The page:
There’s someone in our area who doesn’t pay her library fines or video return late fees, who shares a name with my daughter. She’s received parking tickets and for bounced checks too. When you google my daughter’s name, guess what comes up? Yeah, nice.
It was annoying when she was 14 and the library wouldn’t issue her a library card with that name. But as a young adult, do we want potential employers to see that? No, no, no.
So what do you do? I mean, it’s not her. But we can’t just run around with a disclaimer either.
I have a similar problem. There’s an, uh, adult film star who has a name very close to mine. I can’t change her, but I can manage my brand so that everyone is crystal clear that there’s a distinction.
I have found that one way to help with this issue is to create some online presence that gives just enough information to let anyone Googling concerning a job application know they found the right person.
I know LinkedIn is the “social media no one cares about” but for Googling someone’s name unless you have a personal website, LinkedIn usually comes up first. I doubt it would be much of a help to find a job via LinkedIn if you are a teen or young person just starting out, but it makes you look like you care about your brand to anyone Googling your name.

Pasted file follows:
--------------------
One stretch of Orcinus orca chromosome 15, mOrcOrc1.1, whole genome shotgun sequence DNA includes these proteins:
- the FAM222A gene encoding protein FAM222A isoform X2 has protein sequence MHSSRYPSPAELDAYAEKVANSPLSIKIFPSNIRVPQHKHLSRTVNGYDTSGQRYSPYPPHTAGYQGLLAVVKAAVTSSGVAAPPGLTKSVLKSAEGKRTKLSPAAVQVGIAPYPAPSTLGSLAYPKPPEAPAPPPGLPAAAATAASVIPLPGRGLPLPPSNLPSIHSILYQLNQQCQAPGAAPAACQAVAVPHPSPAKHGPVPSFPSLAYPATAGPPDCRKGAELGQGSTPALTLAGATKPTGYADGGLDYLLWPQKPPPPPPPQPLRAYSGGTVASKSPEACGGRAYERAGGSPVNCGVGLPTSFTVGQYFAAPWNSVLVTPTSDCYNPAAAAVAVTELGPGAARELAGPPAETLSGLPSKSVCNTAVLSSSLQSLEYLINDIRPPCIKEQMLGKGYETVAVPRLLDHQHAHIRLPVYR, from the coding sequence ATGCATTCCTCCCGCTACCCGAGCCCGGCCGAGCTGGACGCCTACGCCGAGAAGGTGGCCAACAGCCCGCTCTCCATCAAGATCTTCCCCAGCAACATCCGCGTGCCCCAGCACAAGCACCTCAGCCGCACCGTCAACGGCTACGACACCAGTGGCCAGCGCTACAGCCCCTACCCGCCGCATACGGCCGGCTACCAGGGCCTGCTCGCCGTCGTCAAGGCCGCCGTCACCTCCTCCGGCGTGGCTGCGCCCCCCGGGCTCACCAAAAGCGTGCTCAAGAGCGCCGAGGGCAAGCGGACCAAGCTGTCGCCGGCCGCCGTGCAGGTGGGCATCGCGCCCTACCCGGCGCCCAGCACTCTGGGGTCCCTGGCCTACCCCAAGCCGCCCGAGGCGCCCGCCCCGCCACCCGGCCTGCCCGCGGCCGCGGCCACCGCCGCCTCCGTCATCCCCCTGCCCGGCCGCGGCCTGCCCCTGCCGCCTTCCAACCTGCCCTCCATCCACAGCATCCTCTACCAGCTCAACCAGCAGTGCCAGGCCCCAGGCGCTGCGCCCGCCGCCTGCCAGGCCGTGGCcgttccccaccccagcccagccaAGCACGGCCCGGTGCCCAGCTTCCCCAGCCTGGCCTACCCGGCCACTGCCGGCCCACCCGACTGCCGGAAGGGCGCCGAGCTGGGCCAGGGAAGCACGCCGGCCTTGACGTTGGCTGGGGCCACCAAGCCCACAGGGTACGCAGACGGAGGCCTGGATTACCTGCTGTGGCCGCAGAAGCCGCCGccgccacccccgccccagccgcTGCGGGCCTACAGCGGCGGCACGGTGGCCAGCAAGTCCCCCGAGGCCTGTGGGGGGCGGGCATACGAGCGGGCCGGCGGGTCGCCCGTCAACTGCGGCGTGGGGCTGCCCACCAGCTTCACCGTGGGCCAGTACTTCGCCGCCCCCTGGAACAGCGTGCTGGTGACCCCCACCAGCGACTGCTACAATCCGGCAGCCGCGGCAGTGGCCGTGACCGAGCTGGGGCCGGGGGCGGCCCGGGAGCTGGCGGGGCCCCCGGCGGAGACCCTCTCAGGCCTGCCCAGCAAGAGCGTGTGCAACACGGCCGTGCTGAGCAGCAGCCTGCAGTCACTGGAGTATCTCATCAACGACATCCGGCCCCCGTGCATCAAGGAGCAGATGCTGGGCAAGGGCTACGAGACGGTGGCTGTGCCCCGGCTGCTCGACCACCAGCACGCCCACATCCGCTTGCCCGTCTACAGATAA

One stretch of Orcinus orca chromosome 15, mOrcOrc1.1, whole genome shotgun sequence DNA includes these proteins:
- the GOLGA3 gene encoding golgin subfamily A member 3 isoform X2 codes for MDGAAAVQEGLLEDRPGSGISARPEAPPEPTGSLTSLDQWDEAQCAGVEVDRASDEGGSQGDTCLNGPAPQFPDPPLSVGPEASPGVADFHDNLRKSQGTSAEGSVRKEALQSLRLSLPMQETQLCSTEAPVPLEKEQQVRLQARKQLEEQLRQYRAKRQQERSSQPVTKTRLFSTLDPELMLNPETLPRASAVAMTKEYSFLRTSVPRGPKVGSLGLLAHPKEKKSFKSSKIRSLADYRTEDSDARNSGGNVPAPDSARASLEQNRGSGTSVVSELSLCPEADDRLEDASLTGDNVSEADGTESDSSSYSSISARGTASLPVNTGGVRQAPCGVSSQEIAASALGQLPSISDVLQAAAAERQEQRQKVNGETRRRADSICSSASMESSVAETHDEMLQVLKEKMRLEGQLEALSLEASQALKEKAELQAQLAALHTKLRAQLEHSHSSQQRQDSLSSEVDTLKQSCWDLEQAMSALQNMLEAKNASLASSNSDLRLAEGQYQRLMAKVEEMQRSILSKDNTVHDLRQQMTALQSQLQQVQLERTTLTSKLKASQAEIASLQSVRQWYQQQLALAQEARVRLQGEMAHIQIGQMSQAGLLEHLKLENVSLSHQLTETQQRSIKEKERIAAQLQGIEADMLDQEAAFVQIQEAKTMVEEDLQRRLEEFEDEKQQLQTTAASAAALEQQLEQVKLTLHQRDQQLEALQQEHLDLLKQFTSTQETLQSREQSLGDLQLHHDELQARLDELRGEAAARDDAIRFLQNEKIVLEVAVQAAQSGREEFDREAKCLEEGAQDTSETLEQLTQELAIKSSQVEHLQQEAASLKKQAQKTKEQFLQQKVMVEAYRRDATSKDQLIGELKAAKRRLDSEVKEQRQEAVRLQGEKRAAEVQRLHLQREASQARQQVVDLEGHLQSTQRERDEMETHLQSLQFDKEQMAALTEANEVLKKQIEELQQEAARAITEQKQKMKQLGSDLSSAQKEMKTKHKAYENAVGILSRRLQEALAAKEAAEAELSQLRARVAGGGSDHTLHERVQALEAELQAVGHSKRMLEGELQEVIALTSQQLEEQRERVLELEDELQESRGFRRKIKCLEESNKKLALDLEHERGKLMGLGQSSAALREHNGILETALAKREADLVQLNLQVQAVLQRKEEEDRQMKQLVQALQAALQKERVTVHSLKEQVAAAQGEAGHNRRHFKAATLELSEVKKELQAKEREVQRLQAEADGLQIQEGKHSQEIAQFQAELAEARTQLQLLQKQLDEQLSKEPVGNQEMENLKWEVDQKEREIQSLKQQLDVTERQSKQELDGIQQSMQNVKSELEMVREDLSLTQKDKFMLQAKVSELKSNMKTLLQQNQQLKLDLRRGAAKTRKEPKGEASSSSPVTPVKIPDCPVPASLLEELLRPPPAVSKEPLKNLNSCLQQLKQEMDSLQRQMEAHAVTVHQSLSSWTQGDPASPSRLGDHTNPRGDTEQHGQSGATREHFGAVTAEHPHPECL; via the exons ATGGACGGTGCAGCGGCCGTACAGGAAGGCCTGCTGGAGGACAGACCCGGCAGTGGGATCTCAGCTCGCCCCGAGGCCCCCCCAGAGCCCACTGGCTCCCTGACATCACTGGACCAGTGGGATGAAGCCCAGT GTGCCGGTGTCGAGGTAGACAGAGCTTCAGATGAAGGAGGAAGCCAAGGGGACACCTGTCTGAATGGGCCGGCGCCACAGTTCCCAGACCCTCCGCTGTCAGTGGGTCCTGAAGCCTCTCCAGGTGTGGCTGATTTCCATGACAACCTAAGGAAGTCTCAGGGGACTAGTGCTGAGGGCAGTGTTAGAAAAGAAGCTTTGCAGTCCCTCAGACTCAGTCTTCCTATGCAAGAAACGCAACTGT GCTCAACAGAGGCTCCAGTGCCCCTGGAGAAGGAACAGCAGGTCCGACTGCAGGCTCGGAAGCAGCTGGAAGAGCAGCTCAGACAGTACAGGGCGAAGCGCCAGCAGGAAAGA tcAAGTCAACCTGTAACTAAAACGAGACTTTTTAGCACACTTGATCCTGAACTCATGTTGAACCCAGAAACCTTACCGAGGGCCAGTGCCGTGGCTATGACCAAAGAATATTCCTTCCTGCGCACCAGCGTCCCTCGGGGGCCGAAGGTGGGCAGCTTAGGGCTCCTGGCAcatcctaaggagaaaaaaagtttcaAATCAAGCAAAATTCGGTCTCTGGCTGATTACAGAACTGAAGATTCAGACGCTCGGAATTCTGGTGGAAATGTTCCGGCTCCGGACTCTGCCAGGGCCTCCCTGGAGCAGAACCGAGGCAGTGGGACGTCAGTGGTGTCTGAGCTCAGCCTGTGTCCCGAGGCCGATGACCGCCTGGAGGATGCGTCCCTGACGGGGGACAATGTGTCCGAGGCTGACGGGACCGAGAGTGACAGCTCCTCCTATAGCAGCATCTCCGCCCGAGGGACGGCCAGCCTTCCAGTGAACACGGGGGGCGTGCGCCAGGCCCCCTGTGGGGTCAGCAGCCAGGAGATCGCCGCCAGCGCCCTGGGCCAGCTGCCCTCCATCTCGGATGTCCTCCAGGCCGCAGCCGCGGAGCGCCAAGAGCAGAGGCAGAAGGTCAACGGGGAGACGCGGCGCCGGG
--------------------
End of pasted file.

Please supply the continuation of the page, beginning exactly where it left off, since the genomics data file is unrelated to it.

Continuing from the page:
Decide how you want to present yourself and what skills and interests you want to highlight for the kind of work you’re hoping to get and start one. Most of it is created for business professionals, but just having something simple representing any volunteering, part-time jobs, or anything else will show some initiative.
7. Mommy Bloggers: Your Kids are Future Adults
I love to share stories about my kids. I have some great ones (both kids and amusing antidotes).
However, I have had to temper myself a bit especially as they get older, because I realized that as young adults, they are going to live not only with the personal brand, so to speak, that they’ve built for themselves, but also with whatever brand I, as a writer, may have inadvertently established for them through cute stories out of our family lore. I need to protect their privacy, their dignity, and their reputations.
In some ways, this is just a form of treating your kids with respect.
It’s bad enough when your whole extended family knows all of the stories that comprise family lore, but what happens to the adult children of mommy bloggers? The whole world is potentially in on family lore unless writers use some discretion.